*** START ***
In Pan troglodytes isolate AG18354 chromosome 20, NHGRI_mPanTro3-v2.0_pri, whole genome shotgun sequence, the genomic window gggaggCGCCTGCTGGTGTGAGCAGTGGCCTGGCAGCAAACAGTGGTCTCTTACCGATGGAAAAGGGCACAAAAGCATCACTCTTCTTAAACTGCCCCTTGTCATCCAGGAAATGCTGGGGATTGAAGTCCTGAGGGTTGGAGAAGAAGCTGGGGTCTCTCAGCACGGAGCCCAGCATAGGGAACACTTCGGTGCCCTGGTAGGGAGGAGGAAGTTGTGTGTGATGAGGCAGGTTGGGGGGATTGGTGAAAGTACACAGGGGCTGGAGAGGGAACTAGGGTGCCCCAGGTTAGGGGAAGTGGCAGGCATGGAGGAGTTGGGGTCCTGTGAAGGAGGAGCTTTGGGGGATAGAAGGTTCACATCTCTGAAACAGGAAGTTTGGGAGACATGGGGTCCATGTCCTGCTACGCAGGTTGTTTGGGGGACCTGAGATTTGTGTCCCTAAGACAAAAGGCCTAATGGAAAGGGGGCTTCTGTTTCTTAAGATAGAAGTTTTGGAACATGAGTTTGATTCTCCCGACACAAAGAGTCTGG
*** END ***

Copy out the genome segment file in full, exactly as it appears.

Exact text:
In Pan troglodytes isolate AG18354 chromosome 20, NHGRI_mPanTro3-v2.0_pri, whole genome shotgun sequence, the genomic window gggaggCGCCTGCTGGTGTGAGCAGTGGCCTGGCAGCAAACAGTGGTCTCTTACCGATGGAAAAGGGCACAAAAGCATCACTCTTCTTAAACTGCCCCTTGTCATCCAGGAAATGCTGGGGATTGAAGTCCTGAGGGTTGGAGAAGAAGCTGGGGTCTCTCAGCACGGAGCCCAGCATAGGGAACACTTCGGTGCCCTGGTAGGGAGGAGGAAGTTGTGTGTGATGAGGCAGGTTGGGGGGATTGGTGAAAGTACACAGGGGCTGGAGAGGGAACTAGGGTGCCCCAGGTTAGGGGAAGTGGCAGGCATGGAGGAGTTGGGGTCCTGTGAAGGAGGAGCTTTGGGGGATAGAAGGTTCACATCTCTGAAACAGGAAGTTTGGGAGACATGGGGTCCATGTCCTGCTACGCAGGTTGTTTGGGGGACCTGAGATTTGTGTCCCTAAGACAAAAGGCCTAATGGAAAGGGGGCTTCTGTTTCTTAAGATAGAAGTTTTGGAACATGAGTTTGATTCTCCCGACACAAAGAGTCTGG